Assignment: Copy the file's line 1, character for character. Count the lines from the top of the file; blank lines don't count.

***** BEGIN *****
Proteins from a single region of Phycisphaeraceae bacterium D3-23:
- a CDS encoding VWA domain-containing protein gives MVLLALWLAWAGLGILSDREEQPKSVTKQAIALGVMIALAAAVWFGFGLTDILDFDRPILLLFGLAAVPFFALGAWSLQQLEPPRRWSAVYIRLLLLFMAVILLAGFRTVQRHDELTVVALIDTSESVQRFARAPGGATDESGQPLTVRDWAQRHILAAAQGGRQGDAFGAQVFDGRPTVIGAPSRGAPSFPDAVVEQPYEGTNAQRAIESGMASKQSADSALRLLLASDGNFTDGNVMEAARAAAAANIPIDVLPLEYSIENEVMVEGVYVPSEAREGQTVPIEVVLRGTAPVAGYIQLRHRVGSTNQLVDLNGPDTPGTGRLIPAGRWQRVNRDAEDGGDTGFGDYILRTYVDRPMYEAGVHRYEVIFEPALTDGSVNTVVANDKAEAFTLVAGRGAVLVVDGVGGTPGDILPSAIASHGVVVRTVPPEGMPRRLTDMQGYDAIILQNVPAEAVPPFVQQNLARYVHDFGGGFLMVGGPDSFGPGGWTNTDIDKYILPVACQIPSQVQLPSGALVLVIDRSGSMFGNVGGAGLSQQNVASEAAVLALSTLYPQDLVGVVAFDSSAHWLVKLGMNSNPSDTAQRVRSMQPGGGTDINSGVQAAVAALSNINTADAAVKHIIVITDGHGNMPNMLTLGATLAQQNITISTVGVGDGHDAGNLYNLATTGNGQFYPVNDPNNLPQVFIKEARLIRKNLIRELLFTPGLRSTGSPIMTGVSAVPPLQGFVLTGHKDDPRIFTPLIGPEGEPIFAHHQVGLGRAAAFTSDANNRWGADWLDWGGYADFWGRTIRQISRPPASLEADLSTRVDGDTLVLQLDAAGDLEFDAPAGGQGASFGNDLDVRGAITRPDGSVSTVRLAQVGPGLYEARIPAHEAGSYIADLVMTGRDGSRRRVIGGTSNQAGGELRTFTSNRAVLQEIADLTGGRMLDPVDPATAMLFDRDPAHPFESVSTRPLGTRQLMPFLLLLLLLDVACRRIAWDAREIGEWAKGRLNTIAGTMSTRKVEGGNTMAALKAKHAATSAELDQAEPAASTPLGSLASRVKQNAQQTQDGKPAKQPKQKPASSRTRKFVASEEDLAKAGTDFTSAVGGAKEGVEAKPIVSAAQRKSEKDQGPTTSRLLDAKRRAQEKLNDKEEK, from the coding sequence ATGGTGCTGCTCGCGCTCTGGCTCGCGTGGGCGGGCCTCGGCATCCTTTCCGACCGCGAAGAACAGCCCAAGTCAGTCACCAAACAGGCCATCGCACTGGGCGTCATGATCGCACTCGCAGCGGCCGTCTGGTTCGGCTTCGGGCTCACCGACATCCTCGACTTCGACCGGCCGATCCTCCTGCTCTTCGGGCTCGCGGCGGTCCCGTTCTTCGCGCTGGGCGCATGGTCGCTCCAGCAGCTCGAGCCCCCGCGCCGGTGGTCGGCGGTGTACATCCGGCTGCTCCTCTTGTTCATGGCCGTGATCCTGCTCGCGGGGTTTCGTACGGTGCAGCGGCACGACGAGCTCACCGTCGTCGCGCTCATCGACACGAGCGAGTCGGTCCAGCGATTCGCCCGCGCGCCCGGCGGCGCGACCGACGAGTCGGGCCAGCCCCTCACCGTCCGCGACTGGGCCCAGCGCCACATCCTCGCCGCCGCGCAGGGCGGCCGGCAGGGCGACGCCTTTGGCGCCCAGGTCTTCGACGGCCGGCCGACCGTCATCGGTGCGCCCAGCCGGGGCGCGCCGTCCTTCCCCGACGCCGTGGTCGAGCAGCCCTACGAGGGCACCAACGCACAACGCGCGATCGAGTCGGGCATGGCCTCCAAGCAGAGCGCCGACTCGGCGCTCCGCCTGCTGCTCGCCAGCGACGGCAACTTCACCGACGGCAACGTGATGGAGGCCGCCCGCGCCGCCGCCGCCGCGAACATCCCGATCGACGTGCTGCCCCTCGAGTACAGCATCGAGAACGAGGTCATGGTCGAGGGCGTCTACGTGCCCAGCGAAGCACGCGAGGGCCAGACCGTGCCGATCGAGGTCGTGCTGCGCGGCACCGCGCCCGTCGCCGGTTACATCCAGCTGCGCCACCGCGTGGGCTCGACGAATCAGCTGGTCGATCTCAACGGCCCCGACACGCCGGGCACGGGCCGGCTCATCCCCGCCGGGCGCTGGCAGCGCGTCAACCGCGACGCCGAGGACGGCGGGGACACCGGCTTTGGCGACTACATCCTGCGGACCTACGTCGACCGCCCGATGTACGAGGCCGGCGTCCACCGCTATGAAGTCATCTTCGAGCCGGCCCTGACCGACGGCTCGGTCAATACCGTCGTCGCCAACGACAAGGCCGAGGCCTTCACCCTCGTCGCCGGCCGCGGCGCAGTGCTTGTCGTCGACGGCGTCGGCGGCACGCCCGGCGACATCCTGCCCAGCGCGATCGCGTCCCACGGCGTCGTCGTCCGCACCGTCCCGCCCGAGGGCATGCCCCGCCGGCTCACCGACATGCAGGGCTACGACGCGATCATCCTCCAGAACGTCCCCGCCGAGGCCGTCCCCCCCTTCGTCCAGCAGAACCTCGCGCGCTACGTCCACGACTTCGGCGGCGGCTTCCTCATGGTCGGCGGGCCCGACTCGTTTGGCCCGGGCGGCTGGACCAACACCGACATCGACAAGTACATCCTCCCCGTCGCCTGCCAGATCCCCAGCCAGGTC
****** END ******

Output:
Proteins from a single region of Phycisphaeraceae bacterium D3-23: